On the subject of the night sky, despite an unhelpful Lunar phase, the skies above Les Granges were without doubt wonderful and the ribbon of the Milky Way, so clearly visible overhead, was testimony to the lack of light pollution and the crispness of the atmosphere – we are talking ‘Alpine’ here!

And, now that Olly has the correct lead for the Meade 14” SCT (yes, it did work - phew!), you can even use this recently acquired instrument and focus it minutely for observing, although quite why you would want to observe when you could be imaging on that dual Tak rig is quite beyond me .........

Of course, you don’t have to use Olly’s gear, you can bring your own equipment and mount it on one of the two conveniently placed concrete plinths set aside for just this purpose.

Is there anything I didn’t like? YES there was one thing – Olly should be more generous with his skies, I want those skies here in the UK and I want them NOW ........

Of course, it isn't all about astronomy - even Les Granges has to accept daytime hours - and the surrounding countryside is breath-taking with cycling, climbing, parascending and simply driving around soaking up the views of wild rivers, high mountains and deep gorges to be enjoyed as well. Our visit to the Gorges de la Méouge will remain with us forever.

I am really looking forward to my next ‘excuse’ to visit. Errrrr, ummmm, are there any other technical issues I can help you with, Olly?

 

Awe, you're most kind Steve. I was expecting it to be a great pleasure to meet you and Jane and, of course, it was. In spades. My robotic client was also delighted that you could fix his autofocus. I guess I had the wrong steam pressure going...

I'll post a bit more on the Meade 14 inch once its brass plaque arrives (naming it for Alan and currently in the post). Your cable will need honorable photographic mention as well. And there will also be, thanks to Jane, the floral connection between the Chanconbury Observatory and Les Granges.... I just need to find a competent daytime photographer for all this.

Sincere thanks for giving us a great couple of days.

Olly and Monique.

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Regarding the noise when slewing, it's recommended for Classic and GPS LX200's to set the max slew rate in the menus to a lower figure - less noisy, and reduces wear on the gearing.

GoTo's to planets are inaccurate because their ephemeris is so much more complex than for "stationary" stars- never use a planet as an alignment object.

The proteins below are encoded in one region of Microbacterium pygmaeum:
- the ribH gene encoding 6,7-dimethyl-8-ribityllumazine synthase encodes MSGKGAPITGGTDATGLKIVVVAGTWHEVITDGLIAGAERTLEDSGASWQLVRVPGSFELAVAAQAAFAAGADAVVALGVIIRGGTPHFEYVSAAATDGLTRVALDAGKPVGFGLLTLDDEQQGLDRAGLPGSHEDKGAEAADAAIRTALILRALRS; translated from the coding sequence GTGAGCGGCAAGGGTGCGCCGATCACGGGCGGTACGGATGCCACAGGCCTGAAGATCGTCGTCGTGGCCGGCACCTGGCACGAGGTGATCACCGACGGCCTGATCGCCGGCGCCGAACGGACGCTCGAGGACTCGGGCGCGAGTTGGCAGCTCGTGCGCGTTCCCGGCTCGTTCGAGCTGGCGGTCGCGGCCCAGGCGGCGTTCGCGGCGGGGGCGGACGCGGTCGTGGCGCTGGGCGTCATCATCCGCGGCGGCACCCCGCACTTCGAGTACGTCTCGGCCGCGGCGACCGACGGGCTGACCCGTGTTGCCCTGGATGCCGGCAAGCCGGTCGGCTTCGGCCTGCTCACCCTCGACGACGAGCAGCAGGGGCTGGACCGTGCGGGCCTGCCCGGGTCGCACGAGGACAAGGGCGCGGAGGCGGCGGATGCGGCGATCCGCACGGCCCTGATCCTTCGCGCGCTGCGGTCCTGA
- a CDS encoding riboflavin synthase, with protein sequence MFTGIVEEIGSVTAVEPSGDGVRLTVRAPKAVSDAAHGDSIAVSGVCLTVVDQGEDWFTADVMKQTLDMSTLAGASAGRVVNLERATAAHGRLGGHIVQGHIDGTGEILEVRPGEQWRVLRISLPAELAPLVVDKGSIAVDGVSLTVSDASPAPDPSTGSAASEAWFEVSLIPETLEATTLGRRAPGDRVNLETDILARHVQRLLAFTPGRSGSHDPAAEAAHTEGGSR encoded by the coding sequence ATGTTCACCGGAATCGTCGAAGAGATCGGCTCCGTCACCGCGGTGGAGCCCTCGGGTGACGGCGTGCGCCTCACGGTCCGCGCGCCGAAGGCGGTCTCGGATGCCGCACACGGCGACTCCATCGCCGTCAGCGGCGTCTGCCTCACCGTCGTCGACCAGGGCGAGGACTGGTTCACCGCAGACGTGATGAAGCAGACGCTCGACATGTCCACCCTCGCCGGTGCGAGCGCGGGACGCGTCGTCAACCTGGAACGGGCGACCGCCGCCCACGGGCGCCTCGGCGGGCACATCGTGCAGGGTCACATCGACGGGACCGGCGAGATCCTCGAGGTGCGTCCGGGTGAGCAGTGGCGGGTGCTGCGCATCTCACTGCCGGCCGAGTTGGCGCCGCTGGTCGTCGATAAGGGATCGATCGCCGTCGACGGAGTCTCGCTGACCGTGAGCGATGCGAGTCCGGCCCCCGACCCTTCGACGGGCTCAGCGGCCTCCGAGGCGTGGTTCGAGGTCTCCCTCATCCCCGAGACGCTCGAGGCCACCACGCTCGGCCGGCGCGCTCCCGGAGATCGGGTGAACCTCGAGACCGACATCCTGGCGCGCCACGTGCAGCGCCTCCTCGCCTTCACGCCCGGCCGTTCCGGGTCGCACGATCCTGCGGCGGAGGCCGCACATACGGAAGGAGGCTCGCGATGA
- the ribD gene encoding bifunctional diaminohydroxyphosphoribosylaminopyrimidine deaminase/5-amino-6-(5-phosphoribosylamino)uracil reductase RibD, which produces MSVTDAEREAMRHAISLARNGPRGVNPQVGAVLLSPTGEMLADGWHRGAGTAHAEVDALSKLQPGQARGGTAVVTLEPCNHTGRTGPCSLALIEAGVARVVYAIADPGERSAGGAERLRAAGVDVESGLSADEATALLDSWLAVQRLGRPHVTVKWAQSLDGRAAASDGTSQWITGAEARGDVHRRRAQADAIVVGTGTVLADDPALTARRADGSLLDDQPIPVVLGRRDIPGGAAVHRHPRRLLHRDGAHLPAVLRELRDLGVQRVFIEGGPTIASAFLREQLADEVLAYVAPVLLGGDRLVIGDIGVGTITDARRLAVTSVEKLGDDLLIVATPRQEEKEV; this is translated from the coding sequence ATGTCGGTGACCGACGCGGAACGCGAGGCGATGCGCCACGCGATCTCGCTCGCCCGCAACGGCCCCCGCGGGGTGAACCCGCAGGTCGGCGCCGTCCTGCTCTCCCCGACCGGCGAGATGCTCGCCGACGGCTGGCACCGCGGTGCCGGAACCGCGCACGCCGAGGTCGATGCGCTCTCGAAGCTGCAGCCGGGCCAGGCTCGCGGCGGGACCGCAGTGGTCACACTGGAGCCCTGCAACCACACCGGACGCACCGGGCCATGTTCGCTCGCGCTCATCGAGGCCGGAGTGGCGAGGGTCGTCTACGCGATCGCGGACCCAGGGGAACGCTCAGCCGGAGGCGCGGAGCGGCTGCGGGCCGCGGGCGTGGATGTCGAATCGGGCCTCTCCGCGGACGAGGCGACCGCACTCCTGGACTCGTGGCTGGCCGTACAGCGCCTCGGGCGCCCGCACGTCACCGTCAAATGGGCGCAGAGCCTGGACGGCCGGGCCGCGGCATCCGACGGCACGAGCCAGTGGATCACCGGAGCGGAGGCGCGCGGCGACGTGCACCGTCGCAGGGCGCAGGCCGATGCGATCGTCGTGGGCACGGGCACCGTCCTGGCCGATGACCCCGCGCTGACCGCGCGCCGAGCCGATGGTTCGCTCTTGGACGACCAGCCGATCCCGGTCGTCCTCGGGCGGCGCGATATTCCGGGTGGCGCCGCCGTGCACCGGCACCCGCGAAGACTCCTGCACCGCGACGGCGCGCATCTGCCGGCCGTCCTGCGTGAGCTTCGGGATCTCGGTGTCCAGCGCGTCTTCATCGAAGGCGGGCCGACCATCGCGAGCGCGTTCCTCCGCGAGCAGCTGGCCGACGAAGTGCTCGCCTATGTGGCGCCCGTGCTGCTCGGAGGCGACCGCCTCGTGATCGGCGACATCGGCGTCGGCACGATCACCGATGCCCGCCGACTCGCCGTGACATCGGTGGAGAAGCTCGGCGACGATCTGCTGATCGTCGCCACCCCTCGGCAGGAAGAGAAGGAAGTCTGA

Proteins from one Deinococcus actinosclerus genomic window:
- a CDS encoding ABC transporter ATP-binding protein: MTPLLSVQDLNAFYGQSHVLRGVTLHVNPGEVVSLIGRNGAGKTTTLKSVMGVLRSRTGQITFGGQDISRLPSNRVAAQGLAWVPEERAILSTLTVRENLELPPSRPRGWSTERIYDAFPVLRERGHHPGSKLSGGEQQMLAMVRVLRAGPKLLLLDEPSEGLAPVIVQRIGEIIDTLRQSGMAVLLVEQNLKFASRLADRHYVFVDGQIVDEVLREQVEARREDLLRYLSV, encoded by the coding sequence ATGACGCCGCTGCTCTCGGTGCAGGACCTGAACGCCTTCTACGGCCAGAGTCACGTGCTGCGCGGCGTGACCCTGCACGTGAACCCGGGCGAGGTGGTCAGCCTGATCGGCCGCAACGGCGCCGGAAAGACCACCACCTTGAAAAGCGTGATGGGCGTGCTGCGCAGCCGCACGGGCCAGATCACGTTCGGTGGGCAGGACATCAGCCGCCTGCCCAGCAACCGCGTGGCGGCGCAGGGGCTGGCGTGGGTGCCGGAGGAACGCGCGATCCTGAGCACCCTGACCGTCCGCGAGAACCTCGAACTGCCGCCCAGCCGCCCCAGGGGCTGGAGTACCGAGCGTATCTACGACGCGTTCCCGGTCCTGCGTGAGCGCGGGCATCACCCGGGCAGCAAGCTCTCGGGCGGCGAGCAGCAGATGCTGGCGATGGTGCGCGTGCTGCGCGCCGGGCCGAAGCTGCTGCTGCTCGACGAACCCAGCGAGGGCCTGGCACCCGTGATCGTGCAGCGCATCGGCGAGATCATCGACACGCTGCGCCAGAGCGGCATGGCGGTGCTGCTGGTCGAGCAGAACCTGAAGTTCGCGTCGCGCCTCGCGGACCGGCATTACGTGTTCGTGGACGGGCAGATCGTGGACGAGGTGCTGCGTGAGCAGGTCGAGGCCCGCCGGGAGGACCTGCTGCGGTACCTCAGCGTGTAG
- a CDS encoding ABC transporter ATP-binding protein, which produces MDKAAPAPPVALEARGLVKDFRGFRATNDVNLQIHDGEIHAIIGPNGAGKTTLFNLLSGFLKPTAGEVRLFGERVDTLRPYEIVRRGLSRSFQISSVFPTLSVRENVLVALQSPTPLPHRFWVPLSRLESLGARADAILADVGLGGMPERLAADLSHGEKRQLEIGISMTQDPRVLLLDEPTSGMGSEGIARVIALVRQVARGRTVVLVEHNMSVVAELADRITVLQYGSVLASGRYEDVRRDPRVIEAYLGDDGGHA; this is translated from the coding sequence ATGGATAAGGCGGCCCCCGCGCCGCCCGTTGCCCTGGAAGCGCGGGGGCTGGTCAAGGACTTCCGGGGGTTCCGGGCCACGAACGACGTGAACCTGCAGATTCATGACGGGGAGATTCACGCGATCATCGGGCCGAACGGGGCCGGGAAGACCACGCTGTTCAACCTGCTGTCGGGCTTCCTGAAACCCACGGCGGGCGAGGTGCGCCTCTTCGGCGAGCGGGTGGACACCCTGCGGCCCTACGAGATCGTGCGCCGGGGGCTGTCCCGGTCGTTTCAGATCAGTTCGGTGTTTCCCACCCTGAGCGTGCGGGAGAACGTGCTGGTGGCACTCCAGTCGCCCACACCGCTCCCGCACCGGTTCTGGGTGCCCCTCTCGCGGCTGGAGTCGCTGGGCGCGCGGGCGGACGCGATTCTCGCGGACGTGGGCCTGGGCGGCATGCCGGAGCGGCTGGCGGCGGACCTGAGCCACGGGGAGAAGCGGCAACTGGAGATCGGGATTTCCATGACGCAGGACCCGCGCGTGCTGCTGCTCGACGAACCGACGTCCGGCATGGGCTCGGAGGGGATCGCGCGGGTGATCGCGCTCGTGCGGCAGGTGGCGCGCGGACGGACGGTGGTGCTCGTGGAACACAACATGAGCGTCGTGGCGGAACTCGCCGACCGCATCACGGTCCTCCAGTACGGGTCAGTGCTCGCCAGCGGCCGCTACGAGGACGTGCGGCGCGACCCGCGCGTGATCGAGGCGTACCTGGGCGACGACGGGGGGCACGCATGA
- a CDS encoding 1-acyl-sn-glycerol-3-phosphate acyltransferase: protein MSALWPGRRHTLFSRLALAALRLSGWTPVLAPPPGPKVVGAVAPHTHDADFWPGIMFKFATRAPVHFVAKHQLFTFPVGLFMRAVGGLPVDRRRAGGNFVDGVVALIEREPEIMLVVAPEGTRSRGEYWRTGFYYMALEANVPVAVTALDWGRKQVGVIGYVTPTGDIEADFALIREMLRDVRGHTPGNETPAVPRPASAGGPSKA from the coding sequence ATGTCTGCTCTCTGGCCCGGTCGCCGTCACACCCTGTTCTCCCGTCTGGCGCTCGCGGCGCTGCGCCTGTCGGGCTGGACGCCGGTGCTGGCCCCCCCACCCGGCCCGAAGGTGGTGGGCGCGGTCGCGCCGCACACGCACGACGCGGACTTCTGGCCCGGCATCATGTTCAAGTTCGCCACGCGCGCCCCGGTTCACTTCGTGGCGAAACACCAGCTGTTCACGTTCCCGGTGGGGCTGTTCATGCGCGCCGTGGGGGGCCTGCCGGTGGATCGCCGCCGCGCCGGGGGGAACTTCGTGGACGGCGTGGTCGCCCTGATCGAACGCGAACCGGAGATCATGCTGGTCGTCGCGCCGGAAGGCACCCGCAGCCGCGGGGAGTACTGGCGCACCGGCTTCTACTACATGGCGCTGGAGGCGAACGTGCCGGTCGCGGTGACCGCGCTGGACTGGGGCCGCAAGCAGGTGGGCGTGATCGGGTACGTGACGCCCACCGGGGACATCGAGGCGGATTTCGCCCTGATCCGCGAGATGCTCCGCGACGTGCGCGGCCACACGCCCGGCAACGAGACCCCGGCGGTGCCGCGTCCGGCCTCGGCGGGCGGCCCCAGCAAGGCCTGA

To hit DSO's smack on every time, use the Synch function after centreing on a nearby known star, then GoTo the DSO.

Michael

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12 hours ago, michael8554 said:

Regarding the noise when slewing, it's recommended for Classic and GPS LX200's to set the max slew rate in the menus to a lower figure - less noisy, and reduces wear on the gearing.

GoTo's to planets are inaccurate because their ephemeris is so much more complex than for "stationary" stars- never use a planet as an alignment object.

To hit DSO's smack on every time, use the Synch function after centreing on a nearby known star, then GoTo the DSO.

Michael

Good idea on slew speeds. I'll do that. I don't have to worry about the noise but wear on the gears is best avoided. Thanks.

We found no need to re-synch during our first night out but, yes, it's an option. To everyone's surprise the GoTo was bang on all over the sky. Given a simple two star alignment we found this remarkable. I guess the mount's measurement of its own tilt plays a large part in its success. Pity we can't do GEM polar alignment this way!

Olly

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So, some finishing touches. Steve's cable with low profile 90 degree jack:

596387f87277d_Stevescable.jpg.a82c5c2e6859464ff14d75f22f0c3041.jpg

New cladding on the roll off. Note that the pod on the side is now an eyepiece pod rather than a PC pod! 

5963893a3ffbf_Recladshed.thumb.jpg.3fddbecc5dfe41c13d992276db753554.jpg

And last but not least...

Plaque.jpg.ae2deb58f5b8170054cd6f5de00fdef4.jpg

Olly

 

 

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Jobs a gooden!

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Good job Olly, my Meade was always spot on in Alt/Az GoTo mode, all went pear shaped once it was on a wedge :grin:

Dave

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6 hours ago, Davey-T said:

Good job Olly, my Meade was always spot on in Alt/Az GoTo mode, all went pear shaped once it was on a wedge :grin:

Dave

For me too, with my older 10 inch. This one is staying just as it is!

Olly

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Looking good. The plaque looks very good too.

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Time to update your signature to include this fabulous 'scope in your spectrum of F-numbers?

 

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Just now, AKB said:

Time to update your signature to include this fabulous 'scope in your spectrum of F-numbers?

 

Quite so!

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I remember that shed. As I recall - we did a very nice M31 from there.

Cheers

Ian

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9 hours ago, ian_bird said:

I remember that shed. As I recall - we did a very nice M31 from there.

Cheers

Ian

Indeed we did. The Taks (now a pair) have moved into a block built observatory on the other side of the path.

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Very nice completion of this project Olly.
The plaque and new cladding is the final touch.